Wednesday, December 13, 2006

Silent Night

Ultra-cool. CSI:NY's Christmas episode (aptly titled Silent Night) has a storyline built around a murder in a deaf family, and guest-stars Marlee Matlin.

I have come to love Matlin's work (with the exception of the ridiculous scene in an episode of "Seinfeld" where she is supposed to have mis-lip-read "swept" for "slept" - a mistake the newest lip-reader could not make) because it is consistently so genuinely reflective of the way real deaf people communicate, interact and behave. Whether that's due to Matlin herself insisting on authenticity or whether it's due to good judgment in the people she chooses to work with, the result is very satisfying to a deaf viewer.

Tonight's CSI was no exception. (Warning: major plot spoilers follow.)

The selective uses of silent scenes was particularly effective, I would guess, in bringing a hearing audience's understanding of the character's world to life. The special effects showing how a sound wave from a shotgun blast would rush through a home and be picked up by a deaf person in another room as a vibration, were interesting and intriguing; the scene where Matlin's character identifies the type of murder weapon by feeling the vibrations of many different firearms in the same setting as the original crime is inspired.

The turning of the plot around cochlear implants, and their controversial status among the deaf, was brilliant, if superficially handled (superficially because the deaf family's plot was one of two murders the team was solving in the episode). And the scene where Matlin snatches the CI processor from the ear of a bad guy and throws it out a car window in a hostage situation, rendering her captor deaf, was a brilliant stroke which brought cheers from viewers in the ronniecat household. Clearly, the episode was written by someone who not only understands the technology, but saw the dramatic potential in it.

I also love watching sign in any context. Matlin signs beautifully (as did the actor who played her husband) and has an incredibly expressive face, so important to ASL. She's a joy to watch.

Compare this to "Sue Thomas, FB Eye", a series based on a real person of the same name who is a deaf FBI agent. Or, as many deaf people I know refer to it, "the breakthrough series starring a deaf person playing a deaf lead character who was shown to magically read lips perfectly and speak almost perfectly and who, after the first episode, rarely showed any evidence of being deaf. Whatsoever."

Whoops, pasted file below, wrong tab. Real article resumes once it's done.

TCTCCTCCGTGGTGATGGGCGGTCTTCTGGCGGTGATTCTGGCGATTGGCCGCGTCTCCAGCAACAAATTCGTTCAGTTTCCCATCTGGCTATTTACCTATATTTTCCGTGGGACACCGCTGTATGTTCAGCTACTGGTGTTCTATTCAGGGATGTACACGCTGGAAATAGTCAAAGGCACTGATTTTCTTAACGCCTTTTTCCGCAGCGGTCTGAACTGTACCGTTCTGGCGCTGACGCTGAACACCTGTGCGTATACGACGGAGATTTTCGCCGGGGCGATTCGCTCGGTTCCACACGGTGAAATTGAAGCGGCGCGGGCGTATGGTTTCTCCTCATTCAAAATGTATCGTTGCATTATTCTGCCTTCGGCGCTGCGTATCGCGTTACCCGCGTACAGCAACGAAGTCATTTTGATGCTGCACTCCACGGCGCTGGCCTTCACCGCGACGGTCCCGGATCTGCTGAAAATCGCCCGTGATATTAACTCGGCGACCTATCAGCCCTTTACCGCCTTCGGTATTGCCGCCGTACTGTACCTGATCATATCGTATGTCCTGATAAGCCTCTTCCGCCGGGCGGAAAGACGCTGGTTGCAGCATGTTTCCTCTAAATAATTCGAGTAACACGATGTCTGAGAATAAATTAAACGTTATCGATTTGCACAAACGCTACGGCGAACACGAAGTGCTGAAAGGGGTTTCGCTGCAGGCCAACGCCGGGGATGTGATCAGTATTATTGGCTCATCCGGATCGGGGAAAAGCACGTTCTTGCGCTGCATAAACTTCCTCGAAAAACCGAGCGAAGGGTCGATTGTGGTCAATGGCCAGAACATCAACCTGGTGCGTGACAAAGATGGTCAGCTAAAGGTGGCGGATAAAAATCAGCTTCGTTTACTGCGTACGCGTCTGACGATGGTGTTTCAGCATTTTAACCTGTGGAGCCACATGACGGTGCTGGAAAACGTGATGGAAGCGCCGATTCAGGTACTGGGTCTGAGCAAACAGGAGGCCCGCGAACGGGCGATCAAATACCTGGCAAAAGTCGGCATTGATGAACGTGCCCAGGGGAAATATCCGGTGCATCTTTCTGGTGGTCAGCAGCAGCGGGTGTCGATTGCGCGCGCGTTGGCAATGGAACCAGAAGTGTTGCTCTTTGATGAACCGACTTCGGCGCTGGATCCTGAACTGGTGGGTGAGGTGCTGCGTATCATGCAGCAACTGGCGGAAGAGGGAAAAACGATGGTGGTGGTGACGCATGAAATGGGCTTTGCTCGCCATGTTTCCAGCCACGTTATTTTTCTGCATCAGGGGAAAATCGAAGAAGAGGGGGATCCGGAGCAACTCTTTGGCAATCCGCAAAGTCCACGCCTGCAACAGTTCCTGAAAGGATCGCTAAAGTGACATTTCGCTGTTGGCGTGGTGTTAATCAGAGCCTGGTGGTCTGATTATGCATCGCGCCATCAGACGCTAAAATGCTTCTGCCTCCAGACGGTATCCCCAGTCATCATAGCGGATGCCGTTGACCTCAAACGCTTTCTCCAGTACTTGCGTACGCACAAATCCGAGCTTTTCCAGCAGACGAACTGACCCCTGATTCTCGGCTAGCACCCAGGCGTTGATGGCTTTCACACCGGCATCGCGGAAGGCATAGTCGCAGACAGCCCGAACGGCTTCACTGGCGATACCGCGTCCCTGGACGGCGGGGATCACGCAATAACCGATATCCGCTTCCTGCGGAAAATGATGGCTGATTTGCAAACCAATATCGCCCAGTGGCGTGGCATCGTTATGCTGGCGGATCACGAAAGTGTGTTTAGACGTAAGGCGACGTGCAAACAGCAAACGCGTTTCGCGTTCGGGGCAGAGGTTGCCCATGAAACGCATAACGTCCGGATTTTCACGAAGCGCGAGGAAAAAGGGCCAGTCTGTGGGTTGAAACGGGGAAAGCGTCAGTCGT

Anyway, nice treat there for CSI fans, CI wearers and deaf peeps, all of which I am. Throw in Gary Sinese, a good murder mystery and a Very Special Christmas Episode and I'm in ho-ho-heaven.

(Incidentally, Matlin's breakthrough movie, Children of a Lesser God, was filmed in Saint John, NB, and my ASL teacher was an extra in it as a little guy. :) )




Anonymous Anonymous said...

I saw the episode and thought of you as I watched. :)

12:07 p.m.  
Blogger Brent McKee said...

I've been a fan of Marlee Matlin's TV work for a long time, starting with a series she did with Mark Harmon called Reasonable Doubts in which she played an Assistant District Attorney who happened to be deaf. Then there was Picket Fences as Laurie Bey, the Dancing Bandit who gets sentenced to be mayor of Rome Wisconsin, and of course The West Wing. The thing that I've loved about all of these roles is the way that Matlin makes her character's deafness simply a part of a whole rather than the central part. Obviously a lot of this is the work of the writer, but I'm convinced that she does a lot to make sure that what the writers come up with for her character works.

2:07 p.m.  
Blogger Unknown said...

We lovvvve Gary Sinise. Saw him on Broadway in One Flew Over the Cuckoo's Nest and got pix of him afterwards. Sigh. I'll see if I can find the rerun.

Love Children of A Lesser God. We were supposed to do that play the spring semester of my senior year in high school, back when I looked just like her with the long permed hair and all, and after my triumph of stealing scenes in the fall play and crying for real every night on stage.

I spent my whole Christmas vacation with an ASL book on my lap, got back to school and found out BS politics invade high school casting as well...the drama teacher cancelled the play that should have clearly been mine, and picked one that would be a lead for his junior-year pet instead.

Then he cast me as a role with about four lines, and was shocked when I quit drama class. Shocked. The only real shock is I left quietly instead of telling him to eff off.

Anyway, still have the movie memorized. It's beautiful. Disappointing the female director's barely been hired since.

8:29 p.m.  

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